- University of Maryland
- College Park, Md.
- Personal Website
Haynes Johnson's groundbreaking investigation of the historic 2008 presidential election hopes to redefine both national journalism and how we teach it.
Haynes Johnson is a Pulitzer Prize-winning public affairs journalist.
The Knight Chair would anchor the college's innovative public affairs reporting program and its student-operated Capital News Service bureaus in Annapolis and Washington, DC. The Knight Chair holder would teach public affairs journalism at College Park, conduct weekly seminars and workshops for those enrolled in the Capital News Service program, and advise students on major journalism projects that are sometimes substituted for the thesis required in the master's program. The chair holder also would be available for outside lectures and speaking appearances, both in the Washington area and beyond.
This year my focus was mostly on the presidential election and its impact on journalism and news reporting. I designed the courses so that students read various elections coverage and reporting from the 1950’s till today. For the election coverage, I used multimedia tools as much as possible to help students visualize the changes in election reporting.
This year, students were assigned to look at news coverage and critique what they see as if they were editors of news publications. They were asked to carefully analyze what they would change about the specific outlet they had chosen. Students have continued to look critically at our current media environment – a period in which great social, economic and political stories have dominated recent headlines. Also, with regards to our race and civil rights reporting discussions, I used the Pulitzer Prize winning book “The Race Beat.” Students were assigned to compare what they read in the book with current events and the press’s reporting of minorities.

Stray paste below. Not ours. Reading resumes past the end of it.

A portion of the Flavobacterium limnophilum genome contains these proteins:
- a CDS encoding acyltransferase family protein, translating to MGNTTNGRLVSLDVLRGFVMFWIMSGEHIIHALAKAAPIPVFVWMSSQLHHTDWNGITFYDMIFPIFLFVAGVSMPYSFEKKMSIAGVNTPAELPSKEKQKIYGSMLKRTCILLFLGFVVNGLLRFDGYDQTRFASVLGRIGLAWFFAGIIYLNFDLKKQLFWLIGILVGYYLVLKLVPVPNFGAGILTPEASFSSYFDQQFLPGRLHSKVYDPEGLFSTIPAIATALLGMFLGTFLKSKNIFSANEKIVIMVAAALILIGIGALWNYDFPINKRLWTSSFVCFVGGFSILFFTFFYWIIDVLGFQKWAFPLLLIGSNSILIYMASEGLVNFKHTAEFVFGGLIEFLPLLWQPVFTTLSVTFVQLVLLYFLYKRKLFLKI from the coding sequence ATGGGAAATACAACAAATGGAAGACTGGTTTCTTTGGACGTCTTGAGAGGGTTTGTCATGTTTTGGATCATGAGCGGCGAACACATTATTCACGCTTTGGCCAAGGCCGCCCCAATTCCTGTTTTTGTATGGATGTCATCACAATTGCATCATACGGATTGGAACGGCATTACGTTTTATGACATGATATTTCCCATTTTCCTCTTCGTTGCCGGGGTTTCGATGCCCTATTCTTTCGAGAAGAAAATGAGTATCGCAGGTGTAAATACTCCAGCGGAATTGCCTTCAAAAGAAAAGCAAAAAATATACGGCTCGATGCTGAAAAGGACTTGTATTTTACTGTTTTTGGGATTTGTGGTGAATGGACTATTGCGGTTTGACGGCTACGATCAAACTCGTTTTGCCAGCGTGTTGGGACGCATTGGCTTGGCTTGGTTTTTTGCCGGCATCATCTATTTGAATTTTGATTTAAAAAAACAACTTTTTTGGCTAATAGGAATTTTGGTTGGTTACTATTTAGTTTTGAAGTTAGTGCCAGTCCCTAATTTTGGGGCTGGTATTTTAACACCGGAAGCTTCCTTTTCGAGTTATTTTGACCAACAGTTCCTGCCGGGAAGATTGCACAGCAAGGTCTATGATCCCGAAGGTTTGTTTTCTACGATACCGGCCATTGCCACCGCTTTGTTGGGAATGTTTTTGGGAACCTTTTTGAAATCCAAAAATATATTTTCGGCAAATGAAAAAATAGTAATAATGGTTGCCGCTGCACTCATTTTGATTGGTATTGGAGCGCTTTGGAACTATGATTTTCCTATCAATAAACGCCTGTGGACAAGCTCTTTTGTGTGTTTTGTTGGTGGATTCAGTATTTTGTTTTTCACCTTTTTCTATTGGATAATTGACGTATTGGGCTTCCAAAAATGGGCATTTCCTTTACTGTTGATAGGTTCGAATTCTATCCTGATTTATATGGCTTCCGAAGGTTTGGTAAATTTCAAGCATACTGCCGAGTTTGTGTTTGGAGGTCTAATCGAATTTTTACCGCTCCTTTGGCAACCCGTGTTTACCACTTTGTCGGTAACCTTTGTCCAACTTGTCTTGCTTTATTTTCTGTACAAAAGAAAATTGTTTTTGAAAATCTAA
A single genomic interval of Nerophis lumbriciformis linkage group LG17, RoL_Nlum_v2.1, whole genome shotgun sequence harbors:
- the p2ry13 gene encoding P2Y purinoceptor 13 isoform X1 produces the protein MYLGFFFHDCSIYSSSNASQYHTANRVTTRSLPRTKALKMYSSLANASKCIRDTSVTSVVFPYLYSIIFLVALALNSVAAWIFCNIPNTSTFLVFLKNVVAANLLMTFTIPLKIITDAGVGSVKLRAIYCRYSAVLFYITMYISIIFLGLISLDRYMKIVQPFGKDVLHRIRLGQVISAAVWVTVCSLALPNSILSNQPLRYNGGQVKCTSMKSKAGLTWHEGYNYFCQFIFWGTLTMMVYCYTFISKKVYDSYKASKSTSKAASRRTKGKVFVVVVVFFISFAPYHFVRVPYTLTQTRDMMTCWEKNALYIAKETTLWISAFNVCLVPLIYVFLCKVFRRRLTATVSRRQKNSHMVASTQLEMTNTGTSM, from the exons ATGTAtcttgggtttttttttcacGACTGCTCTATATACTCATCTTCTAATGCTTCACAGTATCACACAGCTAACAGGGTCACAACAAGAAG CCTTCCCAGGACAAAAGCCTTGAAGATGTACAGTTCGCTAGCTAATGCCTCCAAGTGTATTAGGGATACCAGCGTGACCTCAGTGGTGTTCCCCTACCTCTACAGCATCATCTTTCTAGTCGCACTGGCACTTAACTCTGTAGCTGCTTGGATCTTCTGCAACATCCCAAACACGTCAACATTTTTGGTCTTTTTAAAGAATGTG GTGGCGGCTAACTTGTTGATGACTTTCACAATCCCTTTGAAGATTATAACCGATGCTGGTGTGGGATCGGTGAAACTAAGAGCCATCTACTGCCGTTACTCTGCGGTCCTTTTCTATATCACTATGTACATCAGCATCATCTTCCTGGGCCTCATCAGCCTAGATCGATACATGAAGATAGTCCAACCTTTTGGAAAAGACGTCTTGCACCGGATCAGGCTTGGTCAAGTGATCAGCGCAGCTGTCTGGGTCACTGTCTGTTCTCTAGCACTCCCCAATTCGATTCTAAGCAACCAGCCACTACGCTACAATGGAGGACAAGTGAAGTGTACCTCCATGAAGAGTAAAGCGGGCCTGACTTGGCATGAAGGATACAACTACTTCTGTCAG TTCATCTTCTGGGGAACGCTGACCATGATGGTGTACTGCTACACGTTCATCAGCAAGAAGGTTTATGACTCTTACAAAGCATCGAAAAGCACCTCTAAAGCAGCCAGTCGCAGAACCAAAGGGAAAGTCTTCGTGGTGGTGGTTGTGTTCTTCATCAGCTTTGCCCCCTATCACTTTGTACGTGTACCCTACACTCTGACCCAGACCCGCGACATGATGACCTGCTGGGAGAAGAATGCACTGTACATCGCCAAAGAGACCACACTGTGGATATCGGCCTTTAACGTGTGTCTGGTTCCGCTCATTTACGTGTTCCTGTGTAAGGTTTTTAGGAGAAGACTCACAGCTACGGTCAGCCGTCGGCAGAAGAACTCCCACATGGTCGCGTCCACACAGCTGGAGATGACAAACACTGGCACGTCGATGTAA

I teach a journalism course for University of Maryland Honor scholars this year. As stated above, we focused on the presidential race and its coverage. Most of our discussions were based on media literacy issues since most of the students were undergraduates and were considering journalism as their future profession. I assigned students to look at campaign from the perspective of hard new also focusing on the role political satire plays in the current political atmosphere. Also, students are assigned to compare different radio, television, print, and online news outlets and see how they differ in covering presidential campaigns.
Question-and-Answer with Knight Chair
State of the industry: What disturbs you most about journalism and the media industry today? What excites you most?
As I stated last year, I believe that journalism has become drastically focused on sensationalism in its reporting. Unfortunately, during the presidential campaign this issue was present in news reports and election coverage which my students wrote about extensively. That said there are many great talents thriving in the field which is what excites me the most. Seeing young reporters practicing traditional news values and developing great skills in engaging the public is a hopeful perspective.
Teaching the profession: What do you do to bring the newsroom into your classroom? How do your students learn about current journalism practices?
The most important factor in my classes is to have students discuss issues as if we were running a newspaper. Through these discussions I focus on how each student is approaching the subject. I usually ask “how would you cover this story?” and ask other students to weigh in on what has been proposed. Also, students turn in media critiques each week which allows me to focus on their writing skills. I base my main agenda on comparison and how specific topics are covered differently. Journalism students here at the University of Maryland, as a result of their work with CNS, apply what they’ve learned in the classroom to real-world reporting scenarios, often working beside and in competition with professional journalists.
Media Innovation: Do you think journalism programs should keep up with the quickening pace of change in the industry? How can they? What is your approach?
During the current presidential election I have realized how young reporters such as my students are using social media. Ignoring these significant changes will isolate those who are not skilled in utilizing new media skills. I find that traditional news values can only be respected if journalism schools integrate those values with new news reporting skills.